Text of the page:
RN13 - Sociology of Families and Intimate Lives
Giovanna Rossi (University of Milan)
Karin Wall (Vice-coordinator)
Isabella Crespi (secretary)
European Sociological Association 11th Conference
TORINO, 28-31 August 2013
Call for Papers
Authors are invited to submit their abstract either to the general session (open) or any specific session. Please submit each abstract only to one session. After abstract evaluation, coordinators will have the chance to transfer papers between sessions where applicable.
Abstracts should not exceed 1750 characters (including spaces, approximately 250 words). Each paper session will have the duration of 1.5 hours. Normally sessions will include 4 papers.
Abstracts can only be submitted online no later than 1st of February 2013 to the submission platform at: www.esa11thconference.eu. Abstracts sent by email cannot be accepted.
The information requested during abstract submission include: 1) name(s), affiliation(s) and email of all the author(s); 2) contact details of presenting author (postal address, and telephone in addition to email); 3) title of proposed presentation; 4) up to 4 keywords (optional).
Submitting authors will receive an email of acknowledgement of successful submission receipt. Abstracts will be peer-reviewed and selected for presentation by the relevant Research Network or Research Stream; the letter of notification will be sent by the conference software system in early April 2013. Each author cannot submit more than two abstracts (as first author).
Abstract submission deadline: 1st February 2013
Abstract submission platform: http://www.esa11thconference.eu
If you have further questions on the conference, please visit the conference website.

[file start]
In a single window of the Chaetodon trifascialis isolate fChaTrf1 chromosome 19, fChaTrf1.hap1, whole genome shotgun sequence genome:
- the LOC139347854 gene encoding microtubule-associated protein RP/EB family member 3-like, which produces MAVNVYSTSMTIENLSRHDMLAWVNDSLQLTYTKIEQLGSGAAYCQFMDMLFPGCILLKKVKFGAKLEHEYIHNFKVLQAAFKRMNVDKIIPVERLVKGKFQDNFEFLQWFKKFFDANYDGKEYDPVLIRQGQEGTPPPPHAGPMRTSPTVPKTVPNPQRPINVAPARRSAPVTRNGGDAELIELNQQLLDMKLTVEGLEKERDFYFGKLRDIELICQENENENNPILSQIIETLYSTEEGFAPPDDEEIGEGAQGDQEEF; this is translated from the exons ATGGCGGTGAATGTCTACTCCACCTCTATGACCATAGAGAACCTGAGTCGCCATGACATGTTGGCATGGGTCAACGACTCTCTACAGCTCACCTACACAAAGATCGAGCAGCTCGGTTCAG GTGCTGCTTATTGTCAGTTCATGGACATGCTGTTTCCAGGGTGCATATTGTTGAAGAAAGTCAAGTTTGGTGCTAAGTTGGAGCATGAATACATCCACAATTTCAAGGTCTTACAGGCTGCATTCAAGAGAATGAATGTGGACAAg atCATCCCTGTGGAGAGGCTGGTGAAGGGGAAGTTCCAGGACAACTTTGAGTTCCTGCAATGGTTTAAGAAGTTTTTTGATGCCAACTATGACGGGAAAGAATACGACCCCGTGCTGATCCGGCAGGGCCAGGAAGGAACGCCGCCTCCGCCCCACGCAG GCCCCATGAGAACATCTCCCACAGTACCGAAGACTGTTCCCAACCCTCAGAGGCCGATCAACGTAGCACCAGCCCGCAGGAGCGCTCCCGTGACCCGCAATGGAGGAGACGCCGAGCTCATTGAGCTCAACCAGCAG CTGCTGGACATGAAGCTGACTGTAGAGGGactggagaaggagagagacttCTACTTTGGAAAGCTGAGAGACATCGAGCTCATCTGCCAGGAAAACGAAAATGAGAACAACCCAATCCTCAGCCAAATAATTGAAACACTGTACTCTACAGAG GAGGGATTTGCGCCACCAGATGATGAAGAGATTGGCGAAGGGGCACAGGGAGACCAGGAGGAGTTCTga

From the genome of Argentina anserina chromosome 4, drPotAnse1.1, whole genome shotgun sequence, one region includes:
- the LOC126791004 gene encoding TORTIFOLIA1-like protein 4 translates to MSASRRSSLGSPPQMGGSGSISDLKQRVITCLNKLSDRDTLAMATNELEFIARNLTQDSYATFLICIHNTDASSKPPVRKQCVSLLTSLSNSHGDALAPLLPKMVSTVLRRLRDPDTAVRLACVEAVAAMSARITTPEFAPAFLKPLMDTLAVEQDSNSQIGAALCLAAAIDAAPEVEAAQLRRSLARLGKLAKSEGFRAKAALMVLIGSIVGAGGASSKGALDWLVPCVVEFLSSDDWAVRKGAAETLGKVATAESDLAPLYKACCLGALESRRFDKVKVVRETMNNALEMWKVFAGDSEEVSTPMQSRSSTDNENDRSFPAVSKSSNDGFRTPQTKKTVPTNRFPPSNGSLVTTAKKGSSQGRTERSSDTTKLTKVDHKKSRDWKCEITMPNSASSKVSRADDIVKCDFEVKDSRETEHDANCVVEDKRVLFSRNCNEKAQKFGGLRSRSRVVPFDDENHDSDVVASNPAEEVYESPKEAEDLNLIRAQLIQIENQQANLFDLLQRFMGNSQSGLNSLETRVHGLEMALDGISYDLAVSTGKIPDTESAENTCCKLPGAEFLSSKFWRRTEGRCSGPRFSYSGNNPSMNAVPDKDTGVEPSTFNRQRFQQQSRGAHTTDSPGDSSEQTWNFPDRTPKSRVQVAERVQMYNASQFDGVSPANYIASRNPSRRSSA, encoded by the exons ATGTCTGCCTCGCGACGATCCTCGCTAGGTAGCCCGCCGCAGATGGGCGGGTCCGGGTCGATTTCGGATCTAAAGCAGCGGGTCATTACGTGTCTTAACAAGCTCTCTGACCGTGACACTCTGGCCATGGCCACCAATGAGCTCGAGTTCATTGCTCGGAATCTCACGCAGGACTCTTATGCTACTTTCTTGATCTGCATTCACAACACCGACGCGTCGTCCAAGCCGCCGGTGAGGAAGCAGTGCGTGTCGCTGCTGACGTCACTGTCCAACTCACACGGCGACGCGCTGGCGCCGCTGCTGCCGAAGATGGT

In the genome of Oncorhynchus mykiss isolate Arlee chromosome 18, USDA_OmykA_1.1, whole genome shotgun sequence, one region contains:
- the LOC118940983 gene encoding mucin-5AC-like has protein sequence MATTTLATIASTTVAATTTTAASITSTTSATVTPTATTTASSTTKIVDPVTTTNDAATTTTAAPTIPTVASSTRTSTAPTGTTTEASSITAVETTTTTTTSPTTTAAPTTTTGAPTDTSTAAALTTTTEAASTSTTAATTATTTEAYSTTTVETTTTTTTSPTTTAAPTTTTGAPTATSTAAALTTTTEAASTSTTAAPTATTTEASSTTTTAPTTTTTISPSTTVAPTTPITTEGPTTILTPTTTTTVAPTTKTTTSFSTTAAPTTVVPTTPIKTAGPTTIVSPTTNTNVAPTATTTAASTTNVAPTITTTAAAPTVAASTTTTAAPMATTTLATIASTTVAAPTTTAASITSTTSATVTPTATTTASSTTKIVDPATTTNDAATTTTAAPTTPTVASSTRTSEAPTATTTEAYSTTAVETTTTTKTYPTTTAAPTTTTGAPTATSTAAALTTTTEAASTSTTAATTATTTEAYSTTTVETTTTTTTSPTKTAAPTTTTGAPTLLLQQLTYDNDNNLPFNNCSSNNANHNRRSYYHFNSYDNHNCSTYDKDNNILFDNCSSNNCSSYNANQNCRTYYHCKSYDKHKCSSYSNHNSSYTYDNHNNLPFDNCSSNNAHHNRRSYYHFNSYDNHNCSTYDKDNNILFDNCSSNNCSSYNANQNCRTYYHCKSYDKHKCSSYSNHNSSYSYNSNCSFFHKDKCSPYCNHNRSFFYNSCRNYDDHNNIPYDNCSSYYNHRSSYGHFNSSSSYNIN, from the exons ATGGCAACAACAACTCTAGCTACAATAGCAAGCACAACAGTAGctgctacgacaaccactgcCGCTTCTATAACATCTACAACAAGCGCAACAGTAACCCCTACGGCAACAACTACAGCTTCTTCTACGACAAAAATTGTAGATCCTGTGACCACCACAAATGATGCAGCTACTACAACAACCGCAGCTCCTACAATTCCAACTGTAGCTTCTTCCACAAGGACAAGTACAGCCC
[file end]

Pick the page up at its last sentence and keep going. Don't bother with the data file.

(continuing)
For information on the Research Networks, visit: http://www.europeansociology.org/
RN13 - Sociology of families and intimate lives
Catholic University of Milan, Milan, Italy
Our RN invites submissions of papers on current new findings in family research and current new theoretical and methodological approaches to explore family and intimate lives.
Taking up the categories “critique” and “change” as a heuristic-theoretical frame, scholars are invited to explore whether and how family studies relate with the multiple meanings of the crisis (economic, social, cultural, definitional…) which is affecting – as a distinctive feature of our times – family, intimate and social life (in terms of definitions, cultures, values, configurations, resources, and so on) and/or sociology itself and the way we “do sociology” and sociological research.
The reflection on the sociological understandings of families everyday lives and family relations - considering resources, challenges and the balance among these aspects -, gives the chance to focus on theoretical reflections as well as methodological and practical solutions.
The RN13 committee would like to propose a few sub-topics of interest that may help develop the main theme. They include but are not restricted to:
01RN13. New findings in family research and current new theoretical/ methodological approaches to explore family and intimate lives
02RN13. Fertility and reproduction: the meaning of parenthood
03RN13. New family forms in the European context